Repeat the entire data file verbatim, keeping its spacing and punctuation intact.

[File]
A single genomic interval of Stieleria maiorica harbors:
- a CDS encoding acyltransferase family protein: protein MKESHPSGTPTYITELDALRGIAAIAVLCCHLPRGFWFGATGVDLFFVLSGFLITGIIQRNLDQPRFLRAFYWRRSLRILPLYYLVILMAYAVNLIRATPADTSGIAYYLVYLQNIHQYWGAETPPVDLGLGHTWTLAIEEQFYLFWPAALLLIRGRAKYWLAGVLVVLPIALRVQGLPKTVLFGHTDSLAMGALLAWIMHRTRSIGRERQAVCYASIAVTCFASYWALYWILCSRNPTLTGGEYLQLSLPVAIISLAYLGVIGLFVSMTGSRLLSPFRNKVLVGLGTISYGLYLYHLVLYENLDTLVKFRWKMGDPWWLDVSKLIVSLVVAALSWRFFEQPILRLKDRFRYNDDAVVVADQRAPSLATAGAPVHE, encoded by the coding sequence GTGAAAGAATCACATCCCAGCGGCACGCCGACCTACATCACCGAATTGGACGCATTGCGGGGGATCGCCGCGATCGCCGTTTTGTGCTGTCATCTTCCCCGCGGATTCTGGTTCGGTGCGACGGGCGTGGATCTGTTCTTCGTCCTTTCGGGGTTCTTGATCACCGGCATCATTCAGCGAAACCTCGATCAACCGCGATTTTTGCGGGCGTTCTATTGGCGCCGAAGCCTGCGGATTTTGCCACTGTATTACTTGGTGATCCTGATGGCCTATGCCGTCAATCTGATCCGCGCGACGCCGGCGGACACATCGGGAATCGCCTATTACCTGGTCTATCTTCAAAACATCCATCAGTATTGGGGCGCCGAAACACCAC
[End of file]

A single genomic interval of Stieleria maiorica harbors:
- a CDS encoding acyltransferase family protein: protein MKESHPSGTPTYITELDALRGIAAIAVLCCHLPRGFWFGATGVDLFFVLSGFLITGIIQRNLDQPRFLRAFYWRRSLRILPLYYLVILMAYAVNLIRATPADTSGIAYYLVYLQNIHQYWGAETPPVDLGLGHTWTLAIEEQFYLFWPAALLLIRGRAKYWLAGVLVVLPIALRVQGLPKTVLFGHTDSLAMGALLAWIMHRTRSIGRERQAVCYASIAVTCFASYWALYWILCSRNPTLTGGEYLQLSLPVAIISLAYLGVIGLFVSMTGSRLLSPFRNKVLVGLGTISYGLYLYHLVLYENLDTLVKFRWKMGDPWWLDVSKLIVSLVVAALSWRFFEQPILRLKDRFRYNDDAVVVADQRAPSLATAGAPVHE, encoded by the coding sequence GTGAAAGAATCACATCCCAGCGGCACGCCGACCTACATCACCGAATTGGACGCATTGCGGGGGATCGCCGCGATCGCCGTTTTGTGCTGTCATCTTCCCCGCGGATTCTGGTTCGGTGCGACGGGCGTGGATCTGTTCTTCGTCCTTTCGGGGTTCTTGATCACCGGCATCATTCAGCGAAACCTCGATCAACCGCGATTTTTGCGGGCGTTCTATTGGCGCCGAAGCCTGCGGATTTTGCCACTGTATTACTTGGTGATCCTGATGGCCTATGCCGTCAATCTGATCCGCGCGACGCCGGCGGACACATCGGGAATCGCCTATTACCTGGTCTATCTTCAAAACATCCATCAGTATTGGGGCGCCGAAACACCAC